Influences by Frank Cavallo – Guest Blog and Giveaway

Long and Short Reviews welcomes Frank Cavallo whose occult-thriller Rites of Azathoth was released earlier this year. Leave a comment for a chance to win a print copy of the book (US only please).

One of the things you get asked frequently as a writer, even a small indie writer like me, is the question about influences. Who do you read, and why?

It’s a question I’ve often asked about my favorite writers. Knowing something about an author’s influences really can be a window into what shaped their work, from their style of prose to the themes they return to frequently. In some cases, I “discovered” authors I’d never read, or never even heard of, by checking out the influences of my favorite writers.

With that in mind, I’d like to briefly touch on three influences of my own that don’t get read much today, and that might be worth a look, especially if you’re looking for something a little weird, or a little different. These guys shaped my work, sometimes in odd ways, and in my humble opinion, deserve more attention than they get these days.

Karl Edward Wagner

If I had to sum up Wagner’s writing, it would go something like this:

Grim tales, soaked in blood. Monstrous forces from the eldritch dark slithering their tentacles from the shadows, met by the gleaming steel of a broadsword. A deeply troubled anti-hero wandering the Earth, forever haunted by his sins.

If that appeals to you (and it always has to me) then go out and get one of his books. You won’t be disappointed. I’ve been able to grab a few beaten up paperback copies of Kane novels at second hand bookstores over the years, and you’d be hard pressed to get me to part with them.

His work struck the perfect balance between sword & sorcery and cosmic horror. To me, Wagner is dark fantasy.

Clark Ashton Smith

Of the “big three” from the Weird Tales era, he is the least remembered of the trio, and I think that’s a real shame. It might be because he had no single signature character, like Robert E. Howard, who lives forever in the guise of Conan the Barbarian, or Lovecraft, who gave us the Cthulhu Mythos. It might also be because his prose was the least accessible of the pulp era heavyweights. CAS had one of the most peculiar styles of any fantasy writer I’ve ever come across, and I love him for it. I’ve read that he was essentially self-taught, and as a result his work is highly idiosyncratic. He had a fondness for bringing back words that had fallen out of use, or for digging up the most obscure terms he could find. In his Atlantis the city towers aren’t merely white or black, they’re blazing orichalcum and ancient spires crawling with the verdigris of centuries.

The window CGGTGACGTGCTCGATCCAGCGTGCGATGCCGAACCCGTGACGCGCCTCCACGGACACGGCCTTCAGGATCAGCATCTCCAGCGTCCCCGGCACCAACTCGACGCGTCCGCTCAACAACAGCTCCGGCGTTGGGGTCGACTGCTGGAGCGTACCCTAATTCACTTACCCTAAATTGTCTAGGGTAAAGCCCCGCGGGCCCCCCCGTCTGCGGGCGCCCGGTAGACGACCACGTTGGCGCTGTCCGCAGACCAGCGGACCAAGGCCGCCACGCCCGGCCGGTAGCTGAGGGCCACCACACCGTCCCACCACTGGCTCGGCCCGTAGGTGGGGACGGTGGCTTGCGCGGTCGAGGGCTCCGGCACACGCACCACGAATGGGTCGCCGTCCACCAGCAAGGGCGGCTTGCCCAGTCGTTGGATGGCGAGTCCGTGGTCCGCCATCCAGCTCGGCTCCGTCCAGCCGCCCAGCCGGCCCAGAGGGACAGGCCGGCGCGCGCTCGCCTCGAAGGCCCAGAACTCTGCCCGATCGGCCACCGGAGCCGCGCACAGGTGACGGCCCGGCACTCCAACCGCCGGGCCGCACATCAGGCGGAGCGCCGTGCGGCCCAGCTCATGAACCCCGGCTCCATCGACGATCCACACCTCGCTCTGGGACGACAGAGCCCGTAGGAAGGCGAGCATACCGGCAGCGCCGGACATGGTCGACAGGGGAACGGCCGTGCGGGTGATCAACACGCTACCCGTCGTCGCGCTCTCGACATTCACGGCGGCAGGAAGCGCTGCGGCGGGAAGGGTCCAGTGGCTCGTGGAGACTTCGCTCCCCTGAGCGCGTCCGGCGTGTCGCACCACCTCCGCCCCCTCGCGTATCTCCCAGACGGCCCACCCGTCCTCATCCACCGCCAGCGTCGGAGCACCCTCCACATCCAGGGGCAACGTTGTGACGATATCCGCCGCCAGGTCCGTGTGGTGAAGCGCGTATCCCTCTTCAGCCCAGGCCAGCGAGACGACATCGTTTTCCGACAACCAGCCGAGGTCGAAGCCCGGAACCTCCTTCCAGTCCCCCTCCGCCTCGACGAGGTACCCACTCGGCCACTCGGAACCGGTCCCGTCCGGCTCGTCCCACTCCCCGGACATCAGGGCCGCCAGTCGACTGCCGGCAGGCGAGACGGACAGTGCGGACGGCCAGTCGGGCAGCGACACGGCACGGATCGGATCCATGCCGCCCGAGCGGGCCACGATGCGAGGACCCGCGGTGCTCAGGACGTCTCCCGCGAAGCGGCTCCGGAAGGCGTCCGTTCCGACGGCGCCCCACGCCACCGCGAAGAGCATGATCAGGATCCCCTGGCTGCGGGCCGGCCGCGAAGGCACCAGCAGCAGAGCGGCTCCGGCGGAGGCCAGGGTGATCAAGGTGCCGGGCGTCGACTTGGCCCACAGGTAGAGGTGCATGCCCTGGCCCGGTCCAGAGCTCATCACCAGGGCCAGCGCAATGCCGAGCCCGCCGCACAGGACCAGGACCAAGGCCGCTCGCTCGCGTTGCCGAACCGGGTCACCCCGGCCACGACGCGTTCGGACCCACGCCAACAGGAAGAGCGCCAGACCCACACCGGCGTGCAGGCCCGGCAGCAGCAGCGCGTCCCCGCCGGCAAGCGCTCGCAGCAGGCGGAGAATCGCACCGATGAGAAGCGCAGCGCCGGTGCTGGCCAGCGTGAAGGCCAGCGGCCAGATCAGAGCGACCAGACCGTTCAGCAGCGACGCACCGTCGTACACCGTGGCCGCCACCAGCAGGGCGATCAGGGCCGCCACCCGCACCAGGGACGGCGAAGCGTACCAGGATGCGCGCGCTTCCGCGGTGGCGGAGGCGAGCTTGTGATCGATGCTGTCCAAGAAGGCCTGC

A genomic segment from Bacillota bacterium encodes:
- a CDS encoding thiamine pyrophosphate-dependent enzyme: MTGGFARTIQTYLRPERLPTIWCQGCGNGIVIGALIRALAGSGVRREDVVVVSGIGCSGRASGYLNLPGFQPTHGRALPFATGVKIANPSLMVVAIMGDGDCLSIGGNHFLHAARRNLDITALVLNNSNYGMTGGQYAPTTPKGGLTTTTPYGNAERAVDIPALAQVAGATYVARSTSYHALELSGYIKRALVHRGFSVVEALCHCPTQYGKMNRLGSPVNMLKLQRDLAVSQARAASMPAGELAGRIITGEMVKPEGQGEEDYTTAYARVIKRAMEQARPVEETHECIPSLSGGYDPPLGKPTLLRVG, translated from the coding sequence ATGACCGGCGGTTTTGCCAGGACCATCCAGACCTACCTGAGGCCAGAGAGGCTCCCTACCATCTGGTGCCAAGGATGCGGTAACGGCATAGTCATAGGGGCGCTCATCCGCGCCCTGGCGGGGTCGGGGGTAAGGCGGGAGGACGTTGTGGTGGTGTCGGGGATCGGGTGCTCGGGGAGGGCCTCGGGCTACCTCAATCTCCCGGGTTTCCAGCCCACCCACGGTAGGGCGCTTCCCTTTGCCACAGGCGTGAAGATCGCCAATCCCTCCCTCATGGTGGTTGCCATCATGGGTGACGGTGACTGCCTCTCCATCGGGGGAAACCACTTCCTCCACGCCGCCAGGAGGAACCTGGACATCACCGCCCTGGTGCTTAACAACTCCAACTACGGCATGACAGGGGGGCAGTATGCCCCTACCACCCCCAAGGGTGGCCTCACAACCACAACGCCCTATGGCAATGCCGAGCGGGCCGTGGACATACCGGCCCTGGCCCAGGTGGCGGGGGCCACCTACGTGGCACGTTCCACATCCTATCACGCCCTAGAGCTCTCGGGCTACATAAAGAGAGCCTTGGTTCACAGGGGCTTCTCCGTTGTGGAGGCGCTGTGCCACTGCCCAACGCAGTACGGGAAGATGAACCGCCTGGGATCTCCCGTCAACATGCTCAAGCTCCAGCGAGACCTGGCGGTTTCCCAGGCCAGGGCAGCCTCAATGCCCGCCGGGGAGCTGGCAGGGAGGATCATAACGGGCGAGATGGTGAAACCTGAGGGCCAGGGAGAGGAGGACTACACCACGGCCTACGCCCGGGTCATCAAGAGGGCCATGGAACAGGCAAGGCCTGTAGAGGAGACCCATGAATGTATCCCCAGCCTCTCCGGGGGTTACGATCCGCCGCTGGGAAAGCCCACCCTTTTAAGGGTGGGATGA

In my estimation no one has ever equaled his ability to set a mood of uncomfortable, off-kilter weirdness. I go back to his work over and over, especially when I’m trying to evoke a creepy, unsettling mood in my own fiction, always looking to find a way to come close to what he seemed to do so easily.

Eric R. Eddison

His most revered work is The Worm Ouroboros, which is an all-time favorite of mine, and a wonderfully odd book. The prose is deliberately archaic, but in a wholly different way than Smith’s work. Eddison was a devoted student of the old Viking sagas and the Homeric tradition. He made a conscious effort to hearken back to all of them. Because of that, in places the text is bloated and florid. It’s not easy reading. But what it does do is revel in the delight of language itself. He lingers on ornate descriptions, lovingly detailing every aspect of weapons and armor and the trappings of royalty. Totally unnecessary for advancing the plot, and I suspect he didn’t care. He wanted to immerse you as deeply as possible in his invented world, years before Tolkien set the standard for that, by the way. You would never write a book like this now, and at times it can get to be a little too much. I look at this as something like the far edge of what fantasy writing can be. It is absolutely glorious at times, and at others, it fails in the most epic fashion possible. At every point though, it is unlike any other fantasy book I know of, and it is spectacular to behold.

F.B.I. criminal profiler Diana Mancuso doesn’t do field work anymore. Not since a tragic mistake that cost innocent lives. But when notorious serial killer Luther Vayne escapes from prison and resumes his campaign of brutal murders, the Bureau convinces her to take one last case.

To catch him, she must understand him. She must delve into the arcana that fuels his madness, risking her life and her sanity to follow his twisted path.

The trail plunges her into a shadowy world of occult rituals and unspeakable horrors, leading to a secret cabal operating at the highest levels—and a plot to summon the darkest of all powers, to bring forth an evil that does not belong in our world—to enact the Rites of Azathoth.

About the Author:Frank Cavallo is a horror and dark fantasy writer. His previous works include Eye of the Storm, The Lucifer Messiah, The Hand of Osiris, and the Gotrek & Felix novella Into the Valley of Death.

He was born and raised in New Jersey. He graduated from Boston University with a degree in Communications in 1994 and he earned a JD from the Cleveland Marshall College of Law in 2001. His life-long fascination with the darker side of human nature has led him to devote most of the past 15 years to a career as a criminal defense attorney, at the Cuyahoga County Public Defender Office, in Cleveland, Ohio. There he has come face-to-face with some of the truest horror in this world. Murder, rape, burglary, drugs. That’s his bread and butter.

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